The Cape Ann Museum is pleased to present Conversations with Contemporary Artists with filmmaker Dennis Lanson and C.B. Fisk Project Manager Greg Bover on Saturday, October 29 at 3:00 p.m. This program marks the third year of the series which highlights the current work of Cape Ann artists within a variety of media. Mr. Lanson and Mr. Bover will be giving an inside look into the upcoming film “Opus 139: To Hear the Music Better” which spotlights the C.B. Fisk organ created for Harvard’s Memorial Church. This program is free with Museum admission. To make a reservation or for more information, please call Jeanette Smith at 978-283-0455, x11 or email email@example.com.
“Opus 139” is a documentary in progress celebrating the first 50 years of the C. B. Fisk Pipe Organ Company of Gloucester. The film will tell the interwoven stories of founder Charles Brenton Fisk, his unique workshop and the collaborative enterprise of creating, installing and voicing a new pipe organ for the magnificent memorial church at Harvard University. It will be a rare opportunity for viewers to see the intricate design process, attention to detail and stunning craftsmanship involved in the construction of this largest of musical instruments. In the last act, the soaring glory of the new instrument at Harvard will be heard at its inaugural concert on Easter 2012. On Saturday, October 29 at the Cape Ann Museum, Dennis Lanson, director and producer, will show clips of the documentary and will discuss the process of putting the film together, what they’ve done and where they’re going with it in 2012. Greg Bover, the project manager of Opus 139 at C.B. Fisk, will talk about his process in designing, building, installing and now on-site voicing the organ at Harvard.
Dennis Lanson has been writing producing and directing film and video since the 1980’s. His credits include: Phans of Jersey City a documentary about a Vietnamese refugee family, which appeared in New Directors/New Films and on PBS stations; Booming, a film about uranium mining in Wyoming in winter, which was screened at Edinburgh, Denver, and other international festivals; Pitstop, an independent feature, a dark comedy about nine people stuck in the same motel beside an interstate, which also toured the festival circuit, was broadcast on WGBH, and premiered at the Museum of Fine Arts Boston. Recent video projects in mini DV include Seeking the 36, a half-hour documentary about the Lamed Vov, the mythical “just souls” that in Jewish lore are said to balance the evil in the world; and Expats (in post production) about the impact of gringo settlers on a small city in Mexico.
Mr. Lanson is also a former member of the Writers Guild of America West, has authored numerous screenplays, written and produced movie trailers and promos, and has worked on crew and as an editor on a range of documentary films. Among his editorial credits are documentaries for A&E, Discovery, the History Channel, and PBS. For his non-fiction work, which has focused on issues of community, work, and culture, Lanson has received grants from the AFI, and state Humanities and Arts Councils in Wyoming, New Jersey and NY. For his screenwriting, he has won artist fellowships to the MacDowell Colony, VCCA, and the Djerassi Foundation. Currently a full professor at Endicott College, Dennis Lanson has also taught filmmaking at Cal Arts, NYU’s Tisch School of the Arts, Brooks Institute, Boston University, The Museum School, and Emerson College. He is a graduate of Columbia University’s School of the Arts and was a Directing Fellow at the American Film Institute, Los Angeles.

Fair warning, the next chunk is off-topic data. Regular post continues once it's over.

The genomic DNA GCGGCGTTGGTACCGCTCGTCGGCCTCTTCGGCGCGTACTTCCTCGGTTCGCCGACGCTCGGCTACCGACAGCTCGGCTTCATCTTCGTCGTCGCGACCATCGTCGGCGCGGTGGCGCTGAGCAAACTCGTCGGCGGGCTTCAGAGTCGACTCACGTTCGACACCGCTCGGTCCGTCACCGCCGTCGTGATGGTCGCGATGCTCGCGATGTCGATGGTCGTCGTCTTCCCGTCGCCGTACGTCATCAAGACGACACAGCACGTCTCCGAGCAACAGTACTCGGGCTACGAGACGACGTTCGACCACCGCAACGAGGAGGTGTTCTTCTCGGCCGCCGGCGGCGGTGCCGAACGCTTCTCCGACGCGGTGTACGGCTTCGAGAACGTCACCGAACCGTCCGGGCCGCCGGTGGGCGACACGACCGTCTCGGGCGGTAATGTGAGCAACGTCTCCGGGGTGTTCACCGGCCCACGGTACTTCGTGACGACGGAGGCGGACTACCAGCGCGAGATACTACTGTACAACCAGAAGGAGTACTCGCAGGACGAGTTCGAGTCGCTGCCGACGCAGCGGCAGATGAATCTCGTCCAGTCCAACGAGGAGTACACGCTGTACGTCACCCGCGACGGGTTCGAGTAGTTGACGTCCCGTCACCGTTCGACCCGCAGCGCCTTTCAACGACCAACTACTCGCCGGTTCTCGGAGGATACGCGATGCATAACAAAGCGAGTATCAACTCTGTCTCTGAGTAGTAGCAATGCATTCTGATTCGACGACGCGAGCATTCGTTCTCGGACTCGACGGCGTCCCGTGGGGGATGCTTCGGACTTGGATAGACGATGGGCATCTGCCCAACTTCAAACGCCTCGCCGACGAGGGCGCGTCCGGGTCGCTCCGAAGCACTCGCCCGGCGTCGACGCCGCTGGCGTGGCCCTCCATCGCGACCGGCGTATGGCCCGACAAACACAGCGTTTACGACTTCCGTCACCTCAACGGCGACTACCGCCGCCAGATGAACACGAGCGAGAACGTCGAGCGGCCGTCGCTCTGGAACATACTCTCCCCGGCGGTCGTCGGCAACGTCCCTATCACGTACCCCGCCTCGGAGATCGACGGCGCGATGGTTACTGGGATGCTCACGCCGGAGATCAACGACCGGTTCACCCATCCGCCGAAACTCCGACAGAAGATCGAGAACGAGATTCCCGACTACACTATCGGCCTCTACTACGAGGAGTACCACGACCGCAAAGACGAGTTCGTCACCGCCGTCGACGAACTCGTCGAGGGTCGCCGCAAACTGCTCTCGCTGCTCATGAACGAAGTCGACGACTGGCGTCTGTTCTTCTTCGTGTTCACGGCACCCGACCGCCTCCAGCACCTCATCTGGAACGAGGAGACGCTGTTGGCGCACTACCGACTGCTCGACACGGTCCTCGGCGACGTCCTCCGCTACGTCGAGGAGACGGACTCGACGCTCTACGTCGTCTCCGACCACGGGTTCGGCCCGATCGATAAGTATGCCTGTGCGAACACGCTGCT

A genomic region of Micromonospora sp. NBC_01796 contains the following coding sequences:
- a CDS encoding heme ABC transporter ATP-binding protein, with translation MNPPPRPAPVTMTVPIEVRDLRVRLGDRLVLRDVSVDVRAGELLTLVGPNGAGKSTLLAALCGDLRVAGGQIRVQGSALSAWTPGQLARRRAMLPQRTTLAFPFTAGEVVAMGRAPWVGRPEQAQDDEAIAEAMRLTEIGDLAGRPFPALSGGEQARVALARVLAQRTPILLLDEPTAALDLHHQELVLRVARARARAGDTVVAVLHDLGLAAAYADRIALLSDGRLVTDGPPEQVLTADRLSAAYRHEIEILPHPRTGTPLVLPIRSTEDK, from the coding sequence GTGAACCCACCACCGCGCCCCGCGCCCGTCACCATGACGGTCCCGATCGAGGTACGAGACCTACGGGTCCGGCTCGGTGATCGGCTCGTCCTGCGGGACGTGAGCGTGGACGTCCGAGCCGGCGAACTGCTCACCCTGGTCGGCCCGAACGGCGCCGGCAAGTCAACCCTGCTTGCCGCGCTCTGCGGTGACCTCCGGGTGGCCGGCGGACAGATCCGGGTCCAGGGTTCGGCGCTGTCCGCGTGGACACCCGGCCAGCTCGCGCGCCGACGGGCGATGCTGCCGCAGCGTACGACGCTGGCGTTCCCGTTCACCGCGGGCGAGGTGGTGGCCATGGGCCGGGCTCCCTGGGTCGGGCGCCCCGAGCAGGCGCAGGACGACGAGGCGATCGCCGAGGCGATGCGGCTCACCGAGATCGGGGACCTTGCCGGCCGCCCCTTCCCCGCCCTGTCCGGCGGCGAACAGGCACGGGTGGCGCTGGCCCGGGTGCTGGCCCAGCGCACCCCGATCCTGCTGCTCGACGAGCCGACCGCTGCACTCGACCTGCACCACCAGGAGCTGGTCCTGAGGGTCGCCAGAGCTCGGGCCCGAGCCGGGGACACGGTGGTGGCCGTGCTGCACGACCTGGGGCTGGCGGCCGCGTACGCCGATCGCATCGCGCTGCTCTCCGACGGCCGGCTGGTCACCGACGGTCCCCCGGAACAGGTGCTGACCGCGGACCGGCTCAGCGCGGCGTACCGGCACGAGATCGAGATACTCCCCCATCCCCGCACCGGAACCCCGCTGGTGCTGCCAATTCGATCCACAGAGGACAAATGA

Gregory Bover was named Vice President for Operations at C.B. Fisk in 1996, taking responsibility for the oversight of scheduling, personnel, and financial concerns. In his additional role as Project Manager, he develops structural and mechanical design and participates in the visual and architectural aspects of the instruments. Early stages include site visits to measure and document the location for the organ, and the construction of a three-dimensional model. After the organ is built and tested in the shop he returns to supervise the installation.
Educated at Pinkerton Academy and the University of New Hampshire, Greg began building musical instruments in 1975 with harpsichord maker William Dowd, first in Cambridge and later in Paris. In 1978 he returned to the United States to begin his career with Charles Fisk, working on Opus 78 for House of Hope Presbyterian Church in St. Paul. He has worked on every Fisk organ built since then. During a leave of absence in 1983 Greg worked at Führer Orgelbau in Wilhelmshaven, Germany, restoring the 18th century organs at Bockhorn and Loxstedt. On his return to C.B. Fisk he was named Project Manager and has supervised the design and construction of more than thirty Fisk instruments, including Opus 100 at the Meyerson Symphony Center in Dallas, two organs in Japan – Opus 110 in Yokohama and Opus 132 in Kobe, and Opus 120 at the Cathedral in Lausanne, the company’s magnum opus.
Funding for this program was made possible through a grant from the Massachusetts Cultural Council, which promotes excellence, access, education and diversity in the arts, humanities and interpretive sciences, in order to improve the quality of life for all Massachusetts residents and to contribute to the economic vitality of our communities.
The Cape Ann Museum is located at 27 Pleasant Street in Gloucester. Hours are Tuesday through Saturday from 10:00 a.m. to 5:00 p.m., and Sundays from 1:00 p.m. to 4:00 p.m. The Museum is closed during the month of February, on Mondays, and on major holidays. Admission is $8.00 adults, $6.00 Cape Ann residents, seniors and students. Children under 12 and Museum members are free. The Museum is wheelchair accessible. For more information please call: (978) 283-0455. Additional information can be found online at http://www.capeannmuseum.org